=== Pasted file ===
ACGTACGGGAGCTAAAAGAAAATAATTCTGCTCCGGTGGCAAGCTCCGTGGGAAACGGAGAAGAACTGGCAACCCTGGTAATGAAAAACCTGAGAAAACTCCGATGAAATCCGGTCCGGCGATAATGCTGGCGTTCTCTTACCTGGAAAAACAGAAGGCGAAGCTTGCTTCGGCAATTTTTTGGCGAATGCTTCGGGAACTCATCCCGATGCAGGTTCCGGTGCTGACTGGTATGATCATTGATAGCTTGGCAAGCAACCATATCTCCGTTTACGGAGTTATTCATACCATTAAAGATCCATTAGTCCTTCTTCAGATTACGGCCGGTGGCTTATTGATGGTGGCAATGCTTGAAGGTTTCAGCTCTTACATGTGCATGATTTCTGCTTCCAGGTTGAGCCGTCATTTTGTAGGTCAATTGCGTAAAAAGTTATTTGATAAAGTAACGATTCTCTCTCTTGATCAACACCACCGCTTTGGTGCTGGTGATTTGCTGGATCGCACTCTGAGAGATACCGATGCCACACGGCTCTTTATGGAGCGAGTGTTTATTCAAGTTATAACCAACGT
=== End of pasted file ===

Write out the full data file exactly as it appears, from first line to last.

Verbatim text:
ACGTACGGGAGCTAAAAGAAAATAATTCTGCTCCGGTGGCAAGCTCCGTGGGAAACGGAGAAGAACTGGCAACCCTGGTAATGAAAAACCTGAGAAAACTCCGATGAAATCCGGTCCGGCGATAATGCTGGCGTTCTCTTACCTGGAAAAACAGAAGGCGAAGCTTGCTTCGGCAATTTTTTGGCGAATGCTTCGGGAACTCATCCCGATGCAGGTTCCGGTGCTGACTGGTATGATCATTGATAGCTTGGCAAGCAACCATATCTCCGTTTACGGAGTTATTCATACCATTAAAGATCCATTAGTCCTTCTTCAGATTACGGCCGGTGGCTTATTGATGGTGGCAATGCTTGAAGGTTTCAGCTCTTACATGTGCATGATTTCTGCTTCCAGGTTGAGCCGTCATTTTGTAGGTCAATTGCGTAAAAAGTTATTTGATAAAGTAACGATTCTCTCTCTTGATCAACACCACCGCTTTGGTGCTGGTGATTTGCTGGATCGCACTCTGAGAGATACCGATGCCACACGGCTCTTTATGGAGCGAGTGTTTATTCAAGTTATAACCAACGT